Review: Rhye - Woman

Last year's stunner, “Open” was an early indicator of the tact and finesse Rhye demonstrates when dealing with the topic of love, and a fitting foundation for their wonderful debut album, Woman.



"The Fall"

When “Open” emerged early last year, it was the only thing concrete about the enigmatic Rhye, a neo-soul outfit cloaked in anonymity. It was a first impression, providing a window into the psyche of something that was rife with potential. “Open” is a minimalistic tour de force, glimmering with a subtle, sexual energy. Within its delicate, satin folds lies a song about love at its purest; passions and pain rendered in the cadence of a lullaby. “Open” is an early indicator of the tact and finesse Rhye demonstrates when dealing with the topic of love, and a fitting foundation for their debut album, Woman.

No longer obscured behind a shroud of secrecy, Rhye is now known to be composed of Los Angeles-based duo Robin Hannibal and Mike Milosh, that latter whom is responsible for the ethereal vocals weaved within each track on Woman. Milosh’s voice is at its most spellbinding on second track “The Fall,” where he seductively croons “Don’t run away / Don’t slip away my dear” over a sultry piano. His words are an invitation, beckoning the listener to delve deeper into the amorous universe of Rhye.

This universe is thrown on its axis by “Last Dance,” which trades the silkiness of earlier tracks, for something funkier. Milosh’s voice takes on a new exigency to match the rhythm. However, it is when this rhythm falls away near the three-minute mark, and leaves his voice alone, quivering in the void, imbued with an almost ghostly quality, that the track truly finds its footing. Order is restored by “Verse,” which returns to a downtempo melody consisting of steel drums and the sound of dripping water. “In the morning light those circles fade / I always hated that moment” muses a now forlorn Milosh, whose somber lyrics stand incongruous to the airy sounds produced by the steel drums. Only when the violins enter, does the melody match his disconsolate lyrics. “Verse” explores the more dangerous side of love, encapsulating its conflicting emotions and gnawing, inner pain.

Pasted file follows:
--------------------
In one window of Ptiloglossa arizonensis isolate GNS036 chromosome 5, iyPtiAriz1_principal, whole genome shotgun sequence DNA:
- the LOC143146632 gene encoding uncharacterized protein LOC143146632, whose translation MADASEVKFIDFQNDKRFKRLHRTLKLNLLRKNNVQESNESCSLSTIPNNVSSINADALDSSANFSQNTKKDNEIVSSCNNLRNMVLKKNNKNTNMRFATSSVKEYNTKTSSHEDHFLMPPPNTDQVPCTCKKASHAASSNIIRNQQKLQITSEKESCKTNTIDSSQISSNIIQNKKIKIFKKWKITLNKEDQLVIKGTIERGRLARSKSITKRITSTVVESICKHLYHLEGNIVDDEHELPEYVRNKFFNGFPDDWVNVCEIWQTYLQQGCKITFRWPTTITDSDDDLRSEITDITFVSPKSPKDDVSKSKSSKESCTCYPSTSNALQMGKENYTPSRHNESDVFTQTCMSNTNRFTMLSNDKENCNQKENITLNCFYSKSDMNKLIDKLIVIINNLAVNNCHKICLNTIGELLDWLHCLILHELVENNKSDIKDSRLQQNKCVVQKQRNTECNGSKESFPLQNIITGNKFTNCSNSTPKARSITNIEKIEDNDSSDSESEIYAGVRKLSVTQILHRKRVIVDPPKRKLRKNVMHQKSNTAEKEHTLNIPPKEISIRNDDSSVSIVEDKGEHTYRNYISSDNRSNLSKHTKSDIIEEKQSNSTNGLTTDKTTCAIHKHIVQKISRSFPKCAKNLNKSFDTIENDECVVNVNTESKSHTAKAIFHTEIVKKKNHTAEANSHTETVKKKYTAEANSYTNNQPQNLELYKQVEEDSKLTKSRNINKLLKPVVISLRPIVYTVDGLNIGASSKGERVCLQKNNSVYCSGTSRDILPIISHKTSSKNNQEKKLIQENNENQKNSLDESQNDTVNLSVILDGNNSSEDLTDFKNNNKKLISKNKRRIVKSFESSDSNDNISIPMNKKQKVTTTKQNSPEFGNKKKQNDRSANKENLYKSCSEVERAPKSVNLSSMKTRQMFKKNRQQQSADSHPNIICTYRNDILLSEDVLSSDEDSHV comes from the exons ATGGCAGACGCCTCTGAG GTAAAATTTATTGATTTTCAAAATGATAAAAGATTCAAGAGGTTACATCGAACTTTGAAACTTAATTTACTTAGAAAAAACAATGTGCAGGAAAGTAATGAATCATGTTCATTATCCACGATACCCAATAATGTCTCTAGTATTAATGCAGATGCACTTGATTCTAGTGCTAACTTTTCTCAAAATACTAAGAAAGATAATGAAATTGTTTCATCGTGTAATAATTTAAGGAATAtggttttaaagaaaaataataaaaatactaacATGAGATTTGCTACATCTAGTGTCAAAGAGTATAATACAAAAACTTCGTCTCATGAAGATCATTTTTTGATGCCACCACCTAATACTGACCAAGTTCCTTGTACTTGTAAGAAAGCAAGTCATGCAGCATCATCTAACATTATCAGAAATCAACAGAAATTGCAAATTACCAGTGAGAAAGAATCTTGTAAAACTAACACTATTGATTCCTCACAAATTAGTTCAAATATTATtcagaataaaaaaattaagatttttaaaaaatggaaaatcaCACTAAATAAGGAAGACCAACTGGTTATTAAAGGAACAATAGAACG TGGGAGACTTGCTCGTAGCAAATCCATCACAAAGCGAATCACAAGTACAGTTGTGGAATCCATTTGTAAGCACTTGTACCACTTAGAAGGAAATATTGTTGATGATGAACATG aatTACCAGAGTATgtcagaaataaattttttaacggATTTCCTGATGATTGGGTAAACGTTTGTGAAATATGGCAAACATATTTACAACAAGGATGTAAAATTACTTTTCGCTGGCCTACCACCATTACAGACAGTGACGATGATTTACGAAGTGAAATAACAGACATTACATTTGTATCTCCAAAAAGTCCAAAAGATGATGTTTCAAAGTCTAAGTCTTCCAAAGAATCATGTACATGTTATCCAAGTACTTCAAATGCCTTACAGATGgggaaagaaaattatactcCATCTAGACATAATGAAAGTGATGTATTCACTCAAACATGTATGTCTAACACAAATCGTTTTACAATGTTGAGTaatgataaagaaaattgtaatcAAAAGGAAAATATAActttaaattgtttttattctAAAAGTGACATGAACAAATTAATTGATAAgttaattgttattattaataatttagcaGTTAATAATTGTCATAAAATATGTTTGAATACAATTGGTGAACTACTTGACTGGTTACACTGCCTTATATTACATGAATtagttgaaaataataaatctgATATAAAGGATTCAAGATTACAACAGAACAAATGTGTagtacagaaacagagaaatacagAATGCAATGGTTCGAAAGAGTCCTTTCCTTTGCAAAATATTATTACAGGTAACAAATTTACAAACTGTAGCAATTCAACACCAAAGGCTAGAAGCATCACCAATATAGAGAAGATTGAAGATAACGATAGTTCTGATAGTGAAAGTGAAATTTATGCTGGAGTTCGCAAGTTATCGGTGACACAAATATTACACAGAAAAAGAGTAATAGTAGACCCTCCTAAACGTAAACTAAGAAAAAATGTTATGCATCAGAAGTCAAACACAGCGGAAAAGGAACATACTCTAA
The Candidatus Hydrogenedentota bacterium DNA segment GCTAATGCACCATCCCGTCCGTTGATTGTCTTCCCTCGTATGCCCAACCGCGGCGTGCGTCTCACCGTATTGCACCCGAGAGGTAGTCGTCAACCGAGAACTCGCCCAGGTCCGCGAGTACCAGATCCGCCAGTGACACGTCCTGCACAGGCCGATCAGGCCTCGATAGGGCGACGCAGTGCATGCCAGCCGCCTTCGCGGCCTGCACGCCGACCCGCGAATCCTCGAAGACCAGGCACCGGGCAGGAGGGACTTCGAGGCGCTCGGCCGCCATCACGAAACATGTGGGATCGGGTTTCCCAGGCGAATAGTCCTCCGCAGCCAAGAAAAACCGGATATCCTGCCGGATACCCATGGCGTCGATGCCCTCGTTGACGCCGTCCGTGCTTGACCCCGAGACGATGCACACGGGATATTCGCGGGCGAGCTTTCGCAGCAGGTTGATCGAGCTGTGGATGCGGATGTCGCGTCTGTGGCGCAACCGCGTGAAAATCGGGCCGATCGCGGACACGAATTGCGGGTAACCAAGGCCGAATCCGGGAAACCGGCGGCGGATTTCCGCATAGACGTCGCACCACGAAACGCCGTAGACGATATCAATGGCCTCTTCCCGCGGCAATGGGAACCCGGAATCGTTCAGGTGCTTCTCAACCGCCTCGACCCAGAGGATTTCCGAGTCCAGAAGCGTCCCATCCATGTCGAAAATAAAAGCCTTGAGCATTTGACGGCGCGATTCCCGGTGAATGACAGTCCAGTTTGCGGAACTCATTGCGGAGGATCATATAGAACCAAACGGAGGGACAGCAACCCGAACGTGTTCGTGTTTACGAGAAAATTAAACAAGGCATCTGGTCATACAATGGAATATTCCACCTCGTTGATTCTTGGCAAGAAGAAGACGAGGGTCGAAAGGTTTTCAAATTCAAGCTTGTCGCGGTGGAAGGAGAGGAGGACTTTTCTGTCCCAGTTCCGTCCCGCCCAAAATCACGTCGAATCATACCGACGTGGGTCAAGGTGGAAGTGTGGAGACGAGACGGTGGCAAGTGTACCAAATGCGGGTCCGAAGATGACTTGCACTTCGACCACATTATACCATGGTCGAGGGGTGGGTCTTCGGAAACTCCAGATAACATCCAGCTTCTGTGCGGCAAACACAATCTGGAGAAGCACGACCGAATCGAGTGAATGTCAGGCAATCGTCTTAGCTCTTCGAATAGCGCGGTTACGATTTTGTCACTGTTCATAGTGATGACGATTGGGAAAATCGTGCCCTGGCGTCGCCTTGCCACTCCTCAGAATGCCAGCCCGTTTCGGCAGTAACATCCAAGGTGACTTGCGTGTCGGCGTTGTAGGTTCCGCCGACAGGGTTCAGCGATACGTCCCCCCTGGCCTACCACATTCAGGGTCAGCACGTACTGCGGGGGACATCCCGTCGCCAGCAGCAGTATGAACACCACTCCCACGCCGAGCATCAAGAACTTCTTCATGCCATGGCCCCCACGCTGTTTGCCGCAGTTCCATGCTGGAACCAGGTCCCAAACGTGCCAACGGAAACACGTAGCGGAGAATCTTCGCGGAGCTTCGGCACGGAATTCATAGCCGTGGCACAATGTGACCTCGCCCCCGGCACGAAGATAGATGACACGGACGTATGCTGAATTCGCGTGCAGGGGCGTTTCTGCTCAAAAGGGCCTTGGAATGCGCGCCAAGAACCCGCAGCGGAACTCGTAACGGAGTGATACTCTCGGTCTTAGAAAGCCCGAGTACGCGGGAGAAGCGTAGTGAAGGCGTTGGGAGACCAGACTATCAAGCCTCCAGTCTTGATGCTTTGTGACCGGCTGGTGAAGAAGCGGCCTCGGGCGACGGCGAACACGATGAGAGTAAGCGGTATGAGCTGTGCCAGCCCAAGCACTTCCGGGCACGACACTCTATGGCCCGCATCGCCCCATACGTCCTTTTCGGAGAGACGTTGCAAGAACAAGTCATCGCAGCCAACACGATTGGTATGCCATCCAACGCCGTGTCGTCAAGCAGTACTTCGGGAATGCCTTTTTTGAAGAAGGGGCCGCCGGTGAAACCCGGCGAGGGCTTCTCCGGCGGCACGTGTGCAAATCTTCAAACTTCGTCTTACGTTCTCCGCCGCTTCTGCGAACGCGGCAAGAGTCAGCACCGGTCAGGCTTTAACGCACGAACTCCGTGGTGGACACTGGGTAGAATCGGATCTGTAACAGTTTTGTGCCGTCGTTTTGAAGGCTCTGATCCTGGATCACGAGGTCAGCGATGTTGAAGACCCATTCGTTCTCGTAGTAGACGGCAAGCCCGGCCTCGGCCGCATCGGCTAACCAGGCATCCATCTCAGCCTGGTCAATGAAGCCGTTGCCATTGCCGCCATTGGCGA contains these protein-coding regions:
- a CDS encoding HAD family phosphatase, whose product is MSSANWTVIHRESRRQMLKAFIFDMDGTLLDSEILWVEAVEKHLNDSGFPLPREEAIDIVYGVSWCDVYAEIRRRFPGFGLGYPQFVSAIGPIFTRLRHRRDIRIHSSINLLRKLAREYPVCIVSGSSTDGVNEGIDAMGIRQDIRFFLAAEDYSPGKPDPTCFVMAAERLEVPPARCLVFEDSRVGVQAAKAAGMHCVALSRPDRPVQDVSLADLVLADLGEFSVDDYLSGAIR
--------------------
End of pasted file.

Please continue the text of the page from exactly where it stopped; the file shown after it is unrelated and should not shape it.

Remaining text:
The ephemeral nature of love is expressed on album standout “3 Days.” The track begins with the nimble music of a harp before transforming into an addictively simple, synth-driven beat. However, the upbeat nature of the melody is not reciprocated by the lyrics, which tend to veer towards the negative. “It’s just my nature / I ruin love” confesses Milosh, revealing the fragility of love. It is precisely this pessimism that fuels the most poignant lyric within Woman. “Love is terminal / not built to last / burn bright / burn fast.” The words are delivered unceremoniously, tapering off at the end, and fading into the next line. Within those words, sandwiched between verses, in the most unassuming package, is the most devastating truth.

“One Of Those Summer Days” is a respite from the harsh truth presented in the preceding song. In the span of four and a half minutes, a hypnotic guitar, Milosh’s airy vocals, and a saxophone lull the listener into a dreamlike state. The song meanders like a slow moving river on a sweltering day, in no rush to reach its destination. It simply continues forward, moving inexorably toward some faraway purpose, enveloping the listener in its warm waters.

Album closer “Woman,” is a track consisting of one lyric that shares the name of the album. Wailed and echoed in various voices and tones over a robotic background, a single word creates and populates a vivid musical tableau. “Woman” is a song of unbridled devotion aimed at a very specific woman (Milosh’s wife), instilling the song, in its one-worded simplicity, with a passion that exceeds the very general nature of the word.

Throughout Woman, Rhye deals deftly with the double-edged dagger of love, exposing both its beauty and its faults. In ten songs, the spectrum of emotions triggered by love, ranging from infinite highs to crushing lows, is explored with a sense of discretion that is often absent in today’s music. Woman works because it balances restraint and candor, presenting love in neither a chaste nor debauched light. Milosh, through his gossamer vocals, delivers a message of stunning clarity: despite the risk, love is beautiful. [A-]

Find it at:

Amazon | InSound | eMusic


Stream the album in full @ Pitchfork Advance